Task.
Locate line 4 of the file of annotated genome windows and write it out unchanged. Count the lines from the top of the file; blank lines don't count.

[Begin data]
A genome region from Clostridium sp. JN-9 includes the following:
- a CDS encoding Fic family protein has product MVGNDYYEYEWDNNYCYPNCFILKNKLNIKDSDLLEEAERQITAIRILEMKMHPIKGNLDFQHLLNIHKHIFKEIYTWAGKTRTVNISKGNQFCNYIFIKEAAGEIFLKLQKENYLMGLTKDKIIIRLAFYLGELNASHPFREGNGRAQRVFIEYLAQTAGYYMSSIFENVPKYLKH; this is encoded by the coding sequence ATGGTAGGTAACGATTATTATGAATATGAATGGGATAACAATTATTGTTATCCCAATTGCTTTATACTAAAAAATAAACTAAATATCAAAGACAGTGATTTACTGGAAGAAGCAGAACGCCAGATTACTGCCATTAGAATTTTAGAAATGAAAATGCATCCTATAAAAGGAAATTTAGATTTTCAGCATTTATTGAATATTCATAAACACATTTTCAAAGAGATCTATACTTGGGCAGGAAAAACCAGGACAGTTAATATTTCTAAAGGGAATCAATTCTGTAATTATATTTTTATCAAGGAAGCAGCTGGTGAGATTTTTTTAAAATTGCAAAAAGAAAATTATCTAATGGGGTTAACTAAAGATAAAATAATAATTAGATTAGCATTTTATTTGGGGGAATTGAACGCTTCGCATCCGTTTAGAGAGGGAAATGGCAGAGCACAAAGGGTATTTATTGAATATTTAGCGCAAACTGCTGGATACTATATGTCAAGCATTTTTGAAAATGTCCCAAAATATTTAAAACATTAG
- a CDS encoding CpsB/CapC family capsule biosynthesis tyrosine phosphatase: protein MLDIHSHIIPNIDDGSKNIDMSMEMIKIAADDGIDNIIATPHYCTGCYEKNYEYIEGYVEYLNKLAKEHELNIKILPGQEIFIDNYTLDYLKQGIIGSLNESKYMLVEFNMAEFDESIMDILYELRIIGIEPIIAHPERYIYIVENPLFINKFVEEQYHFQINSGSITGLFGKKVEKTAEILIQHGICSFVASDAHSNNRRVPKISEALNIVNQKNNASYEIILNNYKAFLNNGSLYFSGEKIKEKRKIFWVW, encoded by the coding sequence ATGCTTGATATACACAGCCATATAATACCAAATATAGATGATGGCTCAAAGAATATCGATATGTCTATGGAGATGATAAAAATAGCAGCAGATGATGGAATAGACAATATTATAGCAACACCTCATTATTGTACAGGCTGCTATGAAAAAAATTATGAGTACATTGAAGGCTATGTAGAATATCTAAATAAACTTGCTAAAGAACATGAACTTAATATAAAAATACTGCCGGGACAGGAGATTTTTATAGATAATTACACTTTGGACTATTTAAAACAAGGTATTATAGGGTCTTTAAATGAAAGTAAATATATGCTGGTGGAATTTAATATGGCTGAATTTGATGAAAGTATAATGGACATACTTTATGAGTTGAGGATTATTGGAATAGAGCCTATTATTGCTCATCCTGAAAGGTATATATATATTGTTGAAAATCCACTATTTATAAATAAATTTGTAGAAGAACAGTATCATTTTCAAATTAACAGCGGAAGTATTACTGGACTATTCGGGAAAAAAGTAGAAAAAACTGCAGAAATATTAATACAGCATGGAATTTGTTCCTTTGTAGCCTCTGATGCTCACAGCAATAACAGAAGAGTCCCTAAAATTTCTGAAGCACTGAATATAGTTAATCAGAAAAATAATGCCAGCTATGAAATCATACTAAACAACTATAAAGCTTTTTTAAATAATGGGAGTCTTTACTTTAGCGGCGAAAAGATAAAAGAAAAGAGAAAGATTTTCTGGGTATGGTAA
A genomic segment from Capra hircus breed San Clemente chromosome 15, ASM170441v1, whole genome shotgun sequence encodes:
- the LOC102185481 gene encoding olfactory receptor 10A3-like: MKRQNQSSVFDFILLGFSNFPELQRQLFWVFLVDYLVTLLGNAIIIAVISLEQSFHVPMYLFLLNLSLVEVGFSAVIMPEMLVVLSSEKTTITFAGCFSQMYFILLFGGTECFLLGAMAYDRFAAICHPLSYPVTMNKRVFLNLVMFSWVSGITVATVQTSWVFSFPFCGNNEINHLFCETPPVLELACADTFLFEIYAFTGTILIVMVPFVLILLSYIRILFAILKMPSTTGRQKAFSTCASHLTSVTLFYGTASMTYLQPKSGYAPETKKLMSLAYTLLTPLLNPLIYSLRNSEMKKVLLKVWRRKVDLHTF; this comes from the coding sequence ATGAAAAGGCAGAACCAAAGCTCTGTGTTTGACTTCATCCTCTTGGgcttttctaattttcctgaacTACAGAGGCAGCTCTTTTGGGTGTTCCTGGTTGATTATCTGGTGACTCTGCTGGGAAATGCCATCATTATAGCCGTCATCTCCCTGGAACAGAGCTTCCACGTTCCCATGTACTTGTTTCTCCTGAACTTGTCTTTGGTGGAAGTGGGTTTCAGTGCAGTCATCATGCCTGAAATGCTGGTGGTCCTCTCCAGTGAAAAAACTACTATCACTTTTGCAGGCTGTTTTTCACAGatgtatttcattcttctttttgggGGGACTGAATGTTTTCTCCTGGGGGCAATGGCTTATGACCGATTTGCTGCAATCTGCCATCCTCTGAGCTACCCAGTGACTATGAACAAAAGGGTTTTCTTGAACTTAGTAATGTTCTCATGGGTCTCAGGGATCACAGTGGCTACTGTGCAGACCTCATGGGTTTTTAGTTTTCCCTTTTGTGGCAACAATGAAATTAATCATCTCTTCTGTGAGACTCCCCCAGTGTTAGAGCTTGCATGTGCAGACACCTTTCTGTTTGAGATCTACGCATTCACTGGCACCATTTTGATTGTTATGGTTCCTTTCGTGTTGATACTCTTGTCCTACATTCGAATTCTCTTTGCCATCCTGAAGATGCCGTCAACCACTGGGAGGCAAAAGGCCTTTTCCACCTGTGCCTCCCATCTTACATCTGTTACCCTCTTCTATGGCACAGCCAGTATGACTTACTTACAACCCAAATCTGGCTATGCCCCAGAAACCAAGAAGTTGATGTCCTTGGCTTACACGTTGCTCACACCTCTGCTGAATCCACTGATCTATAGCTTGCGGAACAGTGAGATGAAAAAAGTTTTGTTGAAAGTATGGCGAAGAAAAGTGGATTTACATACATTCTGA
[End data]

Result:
A genomic segment from Capra hircus breed San Clemente chromosome 15, ASM170441v1, whole genome shotgun sequence encodes: